Being the licensee of my bar, I've also lost my personal licence which means that I can no longer serve alcohol at my bar, something which will have a terrible impact on my business.
And then there's the humiliation and shame of being charged with drink driving, which, quite rightly, comes with its own terrible stigma attached.
Still, it could have been worse, at least no-one was hurt - the consequences of that would really have been too much to bear.
Do you know your limits?
Thankfully, my run in with the law didn't play out like that because I was aware of my limits and I never pushed my luck. I had one beer during the match and didn't drive my car until a few hours, some food and several coffees later.
But even that could have been a risk. Although the official alcohol limit for drivers in the UK is 35 microgrammes of alcohol per 100millilitres of breath - or 80milligrammes of alcohol per 100millilitres of blood, or 107milligrammes per 100millilitres of urine - there are so many factors that can affect blood/alcohol levels that the safest thing to do is to not drink at all.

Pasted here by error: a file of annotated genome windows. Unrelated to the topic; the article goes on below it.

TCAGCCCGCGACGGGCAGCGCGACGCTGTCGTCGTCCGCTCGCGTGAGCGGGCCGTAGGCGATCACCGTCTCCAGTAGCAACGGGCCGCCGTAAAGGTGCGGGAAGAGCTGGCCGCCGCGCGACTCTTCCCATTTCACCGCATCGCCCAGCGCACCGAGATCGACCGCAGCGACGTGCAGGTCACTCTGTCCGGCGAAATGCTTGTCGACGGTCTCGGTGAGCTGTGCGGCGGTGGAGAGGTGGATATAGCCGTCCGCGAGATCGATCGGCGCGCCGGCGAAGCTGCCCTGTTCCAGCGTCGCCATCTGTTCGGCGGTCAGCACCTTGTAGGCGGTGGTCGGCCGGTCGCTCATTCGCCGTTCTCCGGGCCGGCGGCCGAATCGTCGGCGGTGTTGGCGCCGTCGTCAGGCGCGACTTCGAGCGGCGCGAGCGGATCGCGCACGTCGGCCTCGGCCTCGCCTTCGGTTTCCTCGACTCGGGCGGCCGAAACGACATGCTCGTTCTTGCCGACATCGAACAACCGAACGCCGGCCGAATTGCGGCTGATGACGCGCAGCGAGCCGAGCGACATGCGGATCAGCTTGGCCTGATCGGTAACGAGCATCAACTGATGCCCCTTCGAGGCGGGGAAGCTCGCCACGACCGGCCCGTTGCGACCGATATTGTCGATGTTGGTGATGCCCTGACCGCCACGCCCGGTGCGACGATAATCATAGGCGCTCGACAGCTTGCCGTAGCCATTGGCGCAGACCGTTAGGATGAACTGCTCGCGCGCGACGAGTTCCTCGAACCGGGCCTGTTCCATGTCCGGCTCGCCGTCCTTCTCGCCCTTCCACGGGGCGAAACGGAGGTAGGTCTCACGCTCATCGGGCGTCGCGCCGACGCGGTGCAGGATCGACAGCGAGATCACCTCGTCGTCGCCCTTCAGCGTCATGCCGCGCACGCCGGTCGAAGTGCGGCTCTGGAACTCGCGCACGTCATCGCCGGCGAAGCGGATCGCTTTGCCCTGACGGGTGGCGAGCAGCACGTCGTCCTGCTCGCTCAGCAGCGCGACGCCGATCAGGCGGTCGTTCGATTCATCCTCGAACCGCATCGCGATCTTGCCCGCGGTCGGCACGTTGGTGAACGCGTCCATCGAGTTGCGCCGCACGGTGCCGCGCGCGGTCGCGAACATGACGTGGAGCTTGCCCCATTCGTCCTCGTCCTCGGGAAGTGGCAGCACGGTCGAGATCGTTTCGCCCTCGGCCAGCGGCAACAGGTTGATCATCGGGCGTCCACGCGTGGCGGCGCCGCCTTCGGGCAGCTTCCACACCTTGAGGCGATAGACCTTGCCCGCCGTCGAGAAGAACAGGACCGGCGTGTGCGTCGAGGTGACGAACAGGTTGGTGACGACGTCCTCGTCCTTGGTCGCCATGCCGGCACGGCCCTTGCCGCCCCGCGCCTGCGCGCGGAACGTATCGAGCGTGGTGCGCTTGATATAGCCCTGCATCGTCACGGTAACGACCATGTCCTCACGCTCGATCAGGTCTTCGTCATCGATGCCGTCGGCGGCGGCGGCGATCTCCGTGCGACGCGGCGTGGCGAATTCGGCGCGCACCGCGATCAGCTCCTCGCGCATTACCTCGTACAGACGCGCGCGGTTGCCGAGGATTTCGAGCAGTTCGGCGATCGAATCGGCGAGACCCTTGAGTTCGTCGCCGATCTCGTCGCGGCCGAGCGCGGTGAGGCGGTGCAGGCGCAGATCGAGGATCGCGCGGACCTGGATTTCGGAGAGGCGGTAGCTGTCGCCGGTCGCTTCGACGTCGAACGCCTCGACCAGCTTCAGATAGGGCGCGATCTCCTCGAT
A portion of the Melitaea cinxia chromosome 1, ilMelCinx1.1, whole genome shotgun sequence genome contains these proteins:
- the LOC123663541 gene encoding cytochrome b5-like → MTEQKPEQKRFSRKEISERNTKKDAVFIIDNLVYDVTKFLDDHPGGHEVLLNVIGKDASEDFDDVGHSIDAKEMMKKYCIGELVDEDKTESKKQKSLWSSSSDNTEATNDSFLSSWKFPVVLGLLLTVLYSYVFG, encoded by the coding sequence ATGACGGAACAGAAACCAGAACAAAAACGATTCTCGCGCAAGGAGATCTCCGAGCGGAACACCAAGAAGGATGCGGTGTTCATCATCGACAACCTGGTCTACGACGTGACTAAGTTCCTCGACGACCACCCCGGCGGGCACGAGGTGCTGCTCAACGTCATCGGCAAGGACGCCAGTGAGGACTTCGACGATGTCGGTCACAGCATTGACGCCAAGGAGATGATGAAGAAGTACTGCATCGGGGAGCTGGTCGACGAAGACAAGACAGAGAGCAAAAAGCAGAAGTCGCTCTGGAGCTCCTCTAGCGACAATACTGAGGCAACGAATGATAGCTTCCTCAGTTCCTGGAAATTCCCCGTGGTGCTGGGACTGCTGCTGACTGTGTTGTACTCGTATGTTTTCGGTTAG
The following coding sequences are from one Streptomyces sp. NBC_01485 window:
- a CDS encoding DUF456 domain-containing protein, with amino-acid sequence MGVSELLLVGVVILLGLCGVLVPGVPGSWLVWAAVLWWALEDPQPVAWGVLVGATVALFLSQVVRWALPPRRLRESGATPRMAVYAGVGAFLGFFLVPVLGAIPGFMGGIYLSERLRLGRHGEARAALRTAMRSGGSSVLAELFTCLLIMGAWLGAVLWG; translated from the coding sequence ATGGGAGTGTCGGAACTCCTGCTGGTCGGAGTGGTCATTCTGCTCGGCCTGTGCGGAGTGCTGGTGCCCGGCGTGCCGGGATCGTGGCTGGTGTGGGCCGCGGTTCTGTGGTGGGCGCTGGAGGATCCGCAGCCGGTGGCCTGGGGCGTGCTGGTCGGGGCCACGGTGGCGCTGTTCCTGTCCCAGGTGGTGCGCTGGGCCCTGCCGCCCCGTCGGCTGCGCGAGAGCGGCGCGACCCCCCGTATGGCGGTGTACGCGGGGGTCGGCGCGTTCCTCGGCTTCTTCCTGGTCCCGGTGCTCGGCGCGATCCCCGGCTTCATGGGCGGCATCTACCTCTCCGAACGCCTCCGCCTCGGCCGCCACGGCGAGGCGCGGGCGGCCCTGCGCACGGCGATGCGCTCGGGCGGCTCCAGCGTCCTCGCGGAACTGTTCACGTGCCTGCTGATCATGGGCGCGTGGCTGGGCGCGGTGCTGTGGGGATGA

The amount you can drink and stay under the legal limit is dependent upon factors such as the type and amount of alcohol you're drinking, your weight, gender, metabolism and age - younger people tend to process alcohol more slowly, meaning it stays in their system for longer.
And even your own tolerance levels can vary depending upon how recently you've eaten, how much you've eaten and even you're current stress levels - so drinking on an empty stomach while you've a lot on your mind is one cocktail you should definitely avoid!
The Department for Transport have launched some thought-provoking a memorable anti-drink driving campaigns over the years its latest - titled #Publooshocker for maximum social media impact - could be the hardest hitting one yet.
We decided against posting the video on here as it could cause readers some distress - it really is very graphic and very shocking - but you can find it online by searching for #Publooshocker.
If you do watch it, let us know what you think by getting in touch via Twitter @MoneySupermkt or @LesRobertsMSM or leave a comment on the motor blog.